Statutory Minimum Standards

Chapter 13: Statutory Minimum Standards
In this chapter, the focus shifts from collective bargaining to statutory regulation of the indi-
vidual employment relationship. As we have seen in Chapter , the common law of employ-
ment treats the relationship as one based in contract. In light of the disparity in bargaining
power between most employers and employees, it is commonly argued that the law of con-
tract, which rests upon notions of individual autonomy and market freedom, is ill-equipped
to eectively and fairly govern the employer-employee relationship. Statutory intervention,
such as legislated minimum standards of employment, is aimed at levelling the playing eld
by ensuring a basic oor of rights for workers. Employment standards legislation, such as the
Employment Standards Act, SO , c  in Ontario and Part III of the Canada Labour Code,
RSC , c L-, in the federal jurisdiction, governs a wide range of terms and conditions of
employment (such as minimum wages; deductions from pay; internships; hours of work
and overtime; public holidays; vacation; pregnancy, parental, and other leaves of absence;
termination of employment). This chapter examines the purpose and evolution of statutory
minimum standards, some of the diculties related to enforcement, and their relationship
to the common law of contract. A selection of caselaw oers a sample of some of the sub-
stantive statutory entitlements (such as minimum wage, vacation pay, overtime pay, and, in
the federal jurisdiction, the protection against unjust dismissal) alongside a consideration of
some of the potential gaps in the legislation’s coverage as it applies to “employees.
In his  report on federal labour standards for the minister of labour, commissioner
Harry Arthurs articulated the “decency principle” against which, he argued, statutory min-
imum standards ought to be judged [Canada, Commission on the Review of Federal Labour
Standards, Fairness at Work: Federal Labour Standards for the st Century (Ottawa: Human
Resources and Social Development Canada, ) at x–xi]. He writes,
The fundamental principle of decency at work underlies all labour standards legislation
and is the benchmark against which all proposals must be measured:
Labour standards should ensure that no matter how limited his or her bargaining power,
no worker in the federal jurisdiction is oered, accepts or works under conditions that
Canadians would not regard as “decent.” No worker should therefore receive a wage that
is insucient to live on; be deprived of the payment of wages or benets to which they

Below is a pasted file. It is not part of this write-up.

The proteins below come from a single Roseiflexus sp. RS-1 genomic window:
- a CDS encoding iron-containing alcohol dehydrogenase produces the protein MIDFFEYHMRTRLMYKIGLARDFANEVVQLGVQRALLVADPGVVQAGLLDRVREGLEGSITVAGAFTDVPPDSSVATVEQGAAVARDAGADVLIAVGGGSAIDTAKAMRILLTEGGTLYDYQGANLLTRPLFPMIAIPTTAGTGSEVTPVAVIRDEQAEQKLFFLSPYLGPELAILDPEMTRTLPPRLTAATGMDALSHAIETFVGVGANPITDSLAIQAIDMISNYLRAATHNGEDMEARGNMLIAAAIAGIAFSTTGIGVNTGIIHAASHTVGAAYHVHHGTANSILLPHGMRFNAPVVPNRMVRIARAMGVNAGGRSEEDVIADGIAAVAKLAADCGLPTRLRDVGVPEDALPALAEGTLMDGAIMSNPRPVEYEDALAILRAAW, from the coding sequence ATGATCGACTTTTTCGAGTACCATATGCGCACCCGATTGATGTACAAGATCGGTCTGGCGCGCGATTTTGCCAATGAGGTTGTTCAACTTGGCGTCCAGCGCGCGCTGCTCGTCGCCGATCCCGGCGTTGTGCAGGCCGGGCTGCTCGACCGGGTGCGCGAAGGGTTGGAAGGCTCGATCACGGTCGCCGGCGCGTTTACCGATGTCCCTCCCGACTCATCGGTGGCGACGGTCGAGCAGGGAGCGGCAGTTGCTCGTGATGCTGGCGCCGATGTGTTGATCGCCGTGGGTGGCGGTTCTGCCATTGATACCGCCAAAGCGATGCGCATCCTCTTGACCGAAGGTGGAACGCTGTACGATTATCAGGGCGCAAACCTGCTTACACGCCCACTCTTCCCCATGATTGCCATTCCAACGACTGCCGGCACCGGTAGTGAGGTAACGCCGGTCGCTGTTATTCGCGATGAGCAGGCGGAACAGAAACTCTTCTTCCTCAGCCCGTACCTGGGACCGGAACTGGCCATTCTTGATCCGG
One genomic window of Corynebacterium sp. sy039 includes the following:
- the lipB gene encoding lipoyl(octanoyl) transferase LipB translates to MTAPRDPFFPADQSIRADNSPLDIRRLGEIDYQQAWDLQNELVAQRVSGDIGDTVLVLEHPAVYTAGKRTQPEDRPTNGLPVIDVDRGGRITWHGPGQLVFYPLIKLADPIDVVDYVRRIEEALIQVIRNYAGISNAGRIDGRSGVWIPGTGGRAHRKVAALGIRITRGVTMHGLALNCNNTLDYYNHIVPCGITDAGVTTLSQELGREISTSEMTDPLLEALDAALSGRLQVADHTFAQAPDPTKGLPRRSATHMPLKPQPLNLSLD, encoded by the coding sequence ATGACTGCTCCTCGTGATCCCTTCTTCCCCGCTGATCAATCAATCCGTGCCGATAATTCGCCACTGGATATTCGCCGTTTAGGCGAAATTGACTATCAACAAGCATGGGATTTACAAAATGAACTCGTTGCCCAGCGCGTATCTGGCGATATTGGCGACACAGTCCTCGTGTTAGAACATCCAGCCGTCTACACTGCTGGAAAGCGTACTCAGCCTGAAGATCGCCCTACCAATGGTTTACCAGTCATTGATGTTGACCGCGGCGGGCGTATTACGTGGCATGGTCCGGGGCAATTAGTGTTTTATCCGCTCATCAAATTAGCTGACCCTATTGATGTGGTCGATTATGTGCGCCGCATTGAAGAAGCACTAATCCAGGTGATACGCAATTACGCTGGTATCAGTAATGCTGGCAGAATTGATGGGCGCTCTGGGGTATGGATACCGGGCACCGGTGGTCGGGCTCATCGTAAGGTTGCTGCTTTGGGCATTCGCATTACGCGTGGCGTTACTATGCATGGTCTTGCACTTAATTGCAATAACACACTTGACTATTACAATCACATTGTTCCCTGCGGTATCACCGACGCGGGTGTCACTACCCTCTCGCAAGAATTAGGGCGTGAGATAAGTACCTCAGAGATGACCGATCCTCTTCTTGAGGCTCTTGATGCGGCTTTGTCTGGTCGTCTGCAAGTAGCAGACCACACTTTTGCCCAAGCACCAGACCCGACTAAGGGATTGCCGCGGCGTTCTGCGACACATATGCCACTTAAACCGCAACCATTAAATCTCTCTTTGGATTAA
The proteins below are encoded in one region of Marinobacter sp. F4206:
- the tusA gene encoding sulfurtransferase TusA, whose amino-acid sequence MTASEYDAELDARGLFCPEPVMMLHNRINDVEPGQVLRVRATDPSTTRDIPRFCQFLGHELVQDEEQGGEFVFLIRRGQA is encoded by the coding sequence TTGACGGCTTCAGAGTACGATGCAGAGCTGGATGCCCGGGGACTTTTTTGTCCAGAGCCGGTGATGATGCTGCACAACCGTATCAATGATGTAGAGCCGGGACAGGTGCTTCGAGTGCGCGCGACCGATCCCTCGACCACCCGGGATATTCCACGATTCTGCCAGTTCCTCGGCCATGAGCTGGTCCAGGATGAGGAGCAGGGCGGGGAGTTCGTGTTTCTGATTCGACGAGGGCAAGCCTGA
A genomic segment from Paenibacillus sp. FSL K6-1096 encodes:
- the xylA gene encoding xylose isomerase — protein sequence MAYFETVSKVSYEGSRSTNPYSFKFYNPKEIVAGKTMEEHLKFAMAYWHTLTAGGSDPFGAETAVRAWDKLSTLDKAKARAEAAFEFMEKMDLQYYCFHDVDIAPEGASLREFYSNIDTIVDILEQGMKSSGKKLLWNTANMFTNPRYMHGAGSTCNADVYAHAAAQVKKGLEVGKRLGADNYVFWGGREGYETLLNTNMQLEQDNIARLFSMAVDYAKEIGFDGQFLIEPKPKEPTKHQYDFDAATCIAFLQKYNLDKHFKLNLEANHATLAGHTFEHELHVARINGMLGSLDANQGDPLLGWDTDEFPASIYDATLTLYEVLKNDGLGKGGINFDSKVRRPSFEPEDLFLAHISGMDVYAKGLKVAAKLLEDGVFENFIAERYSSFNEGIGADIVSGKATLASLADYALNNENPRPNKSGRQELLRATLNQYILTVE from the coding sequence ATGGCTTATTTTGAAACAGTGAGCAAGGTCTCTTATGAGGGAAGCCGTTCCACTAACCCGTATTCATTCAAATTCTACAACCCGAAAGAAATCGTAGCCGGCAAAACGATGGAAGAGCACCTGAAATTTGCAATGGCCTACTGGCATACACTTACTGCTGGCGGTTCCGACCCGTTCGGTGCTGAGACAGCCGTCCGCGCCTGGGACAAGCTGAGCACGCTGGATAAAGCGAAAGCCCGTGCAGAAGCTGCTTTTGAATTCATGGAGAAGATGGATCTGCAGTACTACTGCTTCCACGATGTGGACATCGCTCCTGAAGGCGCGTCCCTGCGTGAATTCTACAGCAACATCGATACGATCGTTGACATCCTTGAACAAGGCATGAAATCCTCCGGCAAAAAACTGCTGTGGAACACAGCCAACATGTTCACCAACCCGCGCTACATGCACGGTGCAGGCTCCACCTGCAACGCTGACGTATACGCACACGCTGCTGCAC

are entitled; be subject to coercion, discrimination, indignity or unwarranted danger in
the workplace; or be required to work so many hours that he or she is eectively denied a
personal or civic life.
This decency principle must be read alongside a number of other important principles.
For example, Canada must maintain the dynamism of its market economy in order to
sustain high labour standards; regulatory interventions in that economy must be care-
fully considered and implemented in such a way as to ensure that competing employers
operate on a level playing eld; labour standards can and should balance the legitimate
interests and concerns of workers and employers through a strategy of “regulated ex-
ibility;” and legislation should be drafted and administered so as to achieve the highest
possible levels of compliance consistent with the ecient use of public resources and
the achievement of multiple public policies.
Statutory regulation of employment is often met with criticism by proponents of a free
labour market. The following passage provides an historical overview of this debate, and the
subsequent one considers challenges posed to realizing the principle of decent work in the
contemporary economic and social situation.
Barry J Reiter, “The Control of Contract Power” () : Oxford Journal of Legal Studies  at
– [footnotes omitted]
It is important to appreciate at the outset the implausibility of a claim that society should
be organized on the basis of private contracting behaviour. The claim advocates appar-
ent anarchy and amoralism. Never before the birth of faith in markets had gain been
advanced as an inherently worthy motive. Nor had economic structures ever been
sharply dierentiated from social structures and relations. But in an eort to throw o
feudal and religious shackles, to release energy and to give vent to new theories of social
justice, a broad coalition was forged over the sixteenth through the nineteenth century.
The coalition, including economic liberals, utilitarians, and classes rising in power pol-
itically and intellectually, adduced powerful arguments in support of the market. The
central benets they attributed to organization in this form included the following. First,
the market would provide powerful incentives motivating individuals to work and to
produce wealth in society. The resultant gain would improve the lot of all (or of most,